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Herbaceous Sprouts Review


Quick Look:


Designer: Eduardo Baraf, Steve Finn, Keith Matejka
Artists: Benjamin Shulman, Beth Sobel
Publisher: Pencil First Games
Year Published: 2019
No. of Players: 1-4
Ages: 8+
Playing Time: 30 minutes

Find more info on BoardGameGeek.com


Review:

From the very popular card game Herbaceous comes a reimplementation that includes set collection with dice. You will want to collect sets of seeds to plants them in the community garden and collect the points associated with the location of the garden.


Getting the Game:
You will first find a handful of dice. Each die will have a face with each of the 5 herbs. The 6th face will differ on each color of die consisting of additional actions or a flower seed that can be used to plant only in the flower garden. You will place all the dice in the dice bag and randomly they will be chosen and rolled. You will mostly do this when setting up the tool shed. The board game is laid out with 3 sections allowing herb seeds and 1 section for the flower garden. You will need to obey the rules for planting in each section as one section wants all dice to be the same herb, another section will want all dice to be different herbs, and the third section will want different number of pairs to be planted.


Each player will start with a wheelbarrow board and 2 randomly drawn dice which have been rolled. Your wheelbarrow has space for only 7 dice. You will collect the sprout tokens of your color and these are used to place on the board when you plant herbs or flowers.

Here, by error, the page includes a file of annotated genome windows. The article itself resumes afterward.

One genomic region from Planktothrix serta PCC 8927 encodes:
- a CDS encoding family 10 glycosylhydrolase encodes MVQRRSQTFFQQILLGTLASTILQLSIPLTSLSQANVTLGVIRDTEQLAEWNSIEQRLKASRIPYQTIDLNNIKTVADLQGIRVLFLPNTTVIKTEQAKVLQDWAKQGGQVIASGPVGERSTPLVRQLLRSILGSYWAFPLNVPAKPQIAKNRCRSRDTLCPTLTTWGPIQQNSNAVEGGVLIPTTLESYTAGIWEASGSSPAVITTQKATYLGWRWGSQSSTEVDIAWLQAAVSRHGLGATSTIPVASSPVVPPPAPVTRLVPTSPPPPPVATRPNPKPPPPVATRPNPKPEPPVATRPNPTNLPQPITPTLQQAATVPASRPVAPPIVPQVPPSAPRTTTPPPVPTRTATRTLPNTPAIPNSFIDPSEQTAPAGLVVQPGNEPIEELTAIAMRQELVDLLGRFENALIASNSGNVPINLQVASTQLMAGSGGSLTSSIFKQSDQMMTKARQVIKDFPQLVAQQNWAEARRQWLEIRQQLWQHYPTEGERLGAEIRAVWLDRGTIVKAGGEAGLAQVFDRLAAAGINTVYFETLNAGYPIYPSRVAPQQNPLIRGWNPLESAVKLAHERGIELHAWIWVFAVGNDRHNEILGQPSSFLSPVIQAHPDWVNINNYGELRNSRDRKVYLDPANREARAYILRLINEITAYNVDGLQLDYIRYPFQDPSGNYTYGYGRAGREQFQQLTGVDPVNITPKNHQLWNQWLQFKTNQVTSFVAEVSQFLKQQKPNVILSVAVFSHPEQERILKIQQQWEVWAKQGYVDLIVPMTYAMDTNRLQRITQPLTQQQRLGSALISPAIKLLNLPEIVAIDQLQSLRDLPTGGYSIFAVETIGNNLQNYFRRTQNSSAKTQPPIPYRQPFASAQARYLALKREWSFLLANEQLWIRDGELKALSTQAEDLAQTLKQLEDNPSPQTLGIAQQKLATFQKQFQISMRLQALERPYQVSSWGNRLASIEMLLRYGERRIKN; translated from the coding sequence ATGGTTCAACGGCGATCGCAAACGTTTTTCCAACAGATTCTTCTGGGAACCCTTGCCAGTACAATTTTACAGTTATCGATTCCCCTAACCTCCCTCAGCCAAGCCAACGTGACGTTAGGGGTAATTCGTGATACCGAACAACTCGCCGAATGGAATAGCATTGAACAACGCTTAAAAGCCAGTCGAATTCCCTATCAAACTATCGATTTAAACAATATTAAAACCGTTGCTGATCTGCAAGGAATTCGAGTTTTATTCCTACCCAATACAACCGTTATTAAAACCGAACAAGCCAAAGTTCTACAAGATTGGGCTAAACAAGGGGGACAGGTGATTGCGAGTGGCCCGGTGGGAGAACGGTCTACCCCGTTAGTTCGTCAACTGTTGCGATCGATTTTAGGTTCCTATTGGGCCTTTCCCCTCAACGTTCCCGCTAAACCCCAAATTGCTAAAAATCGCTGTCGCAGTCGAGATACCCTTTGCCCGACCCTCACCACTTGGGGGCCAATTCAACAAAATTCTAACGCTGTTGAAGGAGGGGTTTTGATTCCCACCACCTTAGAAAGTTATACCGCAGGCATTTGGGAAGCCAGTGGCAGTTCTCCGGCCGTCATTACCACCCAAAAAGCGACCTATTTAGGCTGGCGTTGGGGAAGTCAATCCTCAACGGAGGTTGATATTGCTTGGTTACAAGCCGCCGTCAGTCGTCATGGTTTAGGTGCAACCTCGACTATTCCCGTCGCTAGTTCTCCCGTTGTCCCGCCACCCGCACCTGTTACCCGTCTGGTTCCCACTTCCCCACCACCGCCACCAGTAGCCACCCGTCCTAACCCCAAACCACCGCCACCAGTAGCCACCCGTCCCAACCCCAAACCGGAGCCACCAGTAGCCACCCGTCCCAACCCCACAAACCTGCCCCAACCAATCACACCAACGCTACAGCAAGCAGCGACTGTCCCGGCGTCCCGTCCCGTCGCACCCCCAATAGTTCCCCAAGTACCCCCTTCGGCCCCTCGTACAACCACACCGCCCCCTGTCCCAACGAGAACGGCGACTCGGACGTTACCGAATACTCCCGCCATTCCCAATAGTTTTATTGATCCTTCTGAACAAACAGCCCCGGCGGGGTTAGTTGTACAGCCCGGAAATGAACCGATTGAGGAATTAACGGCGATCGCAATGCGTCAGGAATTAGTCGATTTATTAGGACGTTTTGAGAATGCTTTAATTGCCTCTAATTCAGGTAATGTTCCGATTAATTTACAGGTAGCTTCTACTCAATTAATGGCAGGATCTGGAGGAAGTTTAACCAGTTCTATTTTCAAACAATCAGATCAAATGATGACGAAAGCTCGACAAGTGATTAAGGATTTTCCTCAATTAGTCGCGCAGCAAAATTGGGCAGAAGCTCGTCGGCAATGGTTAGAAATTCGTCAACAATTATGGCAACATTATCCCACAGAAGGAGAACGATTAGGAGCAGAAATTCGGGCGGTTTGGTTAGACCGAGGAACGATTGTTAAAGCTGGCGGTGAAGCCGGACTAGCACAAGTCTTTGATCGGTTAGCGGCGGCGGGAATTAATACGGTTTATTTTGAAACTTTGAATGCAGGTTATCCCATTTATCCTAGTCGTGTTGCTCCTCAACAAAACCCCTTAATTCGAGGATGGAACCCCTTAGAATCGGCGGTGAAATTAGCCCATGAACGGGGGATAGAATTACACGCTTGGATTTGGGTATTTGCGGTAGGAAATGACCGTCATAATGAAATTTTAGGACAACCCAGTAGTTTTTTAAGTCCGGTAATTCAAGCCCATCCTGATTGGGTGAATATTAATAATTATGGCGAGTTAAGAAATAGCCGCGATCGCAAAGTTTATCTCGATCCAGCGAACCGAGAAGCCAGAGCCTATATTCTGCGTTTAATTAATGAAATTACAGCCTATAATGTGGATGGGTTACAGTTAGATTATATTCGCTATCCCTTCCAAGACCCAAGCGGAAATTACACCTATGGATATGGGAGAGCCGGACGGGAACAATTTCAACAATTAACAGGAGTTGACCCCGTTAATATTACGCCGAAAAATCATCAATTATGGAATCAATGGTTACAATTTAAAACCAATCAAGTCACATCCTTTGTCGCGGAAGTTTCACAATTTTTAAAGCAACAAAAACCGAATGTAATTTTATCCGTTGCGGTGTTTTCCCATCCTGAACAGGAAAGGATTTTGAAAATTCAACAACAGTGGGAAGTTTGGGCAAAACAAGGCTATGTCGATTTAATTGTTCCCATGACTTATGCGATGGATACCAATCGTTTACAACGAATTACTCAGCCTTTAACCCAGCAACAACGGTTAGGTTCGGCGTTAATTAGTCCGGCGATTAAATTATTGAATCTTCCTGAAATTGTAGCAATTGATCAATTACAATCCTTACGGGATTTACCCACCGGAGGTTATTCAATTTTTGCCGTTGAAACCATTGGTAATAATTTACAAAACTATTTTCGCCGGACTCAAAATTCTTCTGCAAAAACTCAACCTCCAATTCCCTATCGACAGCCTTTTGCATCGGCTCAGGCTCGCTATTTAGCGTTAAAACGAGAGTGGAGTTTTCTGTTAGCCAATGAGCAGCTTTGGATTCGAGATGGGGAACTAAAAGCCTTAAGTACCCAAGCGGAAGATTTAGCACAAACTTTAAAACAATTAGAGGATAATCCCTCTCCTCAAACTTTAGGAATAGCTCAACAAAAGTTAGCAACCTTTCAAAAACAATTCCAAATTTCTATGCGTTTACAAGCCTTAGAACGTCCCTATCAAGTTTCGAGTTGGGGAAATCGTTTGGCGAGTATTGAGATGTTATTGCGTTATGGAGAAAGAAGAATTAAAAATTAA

Besides learning how to play, you will need to know which tools do what actions.

Seed bag - Draw a die from the bag, roll it, and add it to your wheelbarrow.
Market Package - Allows you to change seed dice in your wheelbarrow.
Gardening Gloves - Reroll any single die in your wheelbarrow.
Trowel - This is needed to plant a flower in the flower garden.
Watering Can - Exchange 2 matching seed dice symbols in order to place a sprout token in any open space in the flower garden.
Sprout Pot - This is the only tool that is kept and can be used on a future turn. You will add this pot to the right side of your player board. It counts as an herb of the type shown. This card doesn't count toward your maximum dice limit. When planting, you can use this card as one of that specific seeds.

Playing the Game:
The game goes through several phases and finishes when the tool deck is completed.

Phase 1 - Prepare the tool shed
Tool cards are drawn from the deck equal to the number of players +1 and placed face up in the tool shed. For each die space a die is drawn from the bag, rolled, and placed on the die space from left to right. These will become your options to choose from in the next phase.

Phase 2 - Pick and plant seeds
Each player will pick resources from the tool shed by taking the tool card, adding any dice that are included to your wheelbarrow board, perform any of the special actions listed on the card, and then plant herb or flower seeds in the garden if you would like. Remember the different quadrants on the board when planting seeds. The top right is "all the same" herb garden, the top right is "all different" herb garden, the bottom left is "different pairs" herb garden, and the bottom right is "flower garden."
The glass of lemonade card - The first player to place at least 1 sprout token in each of the 4 quadrants on the board immediately earns this card worth 2 points.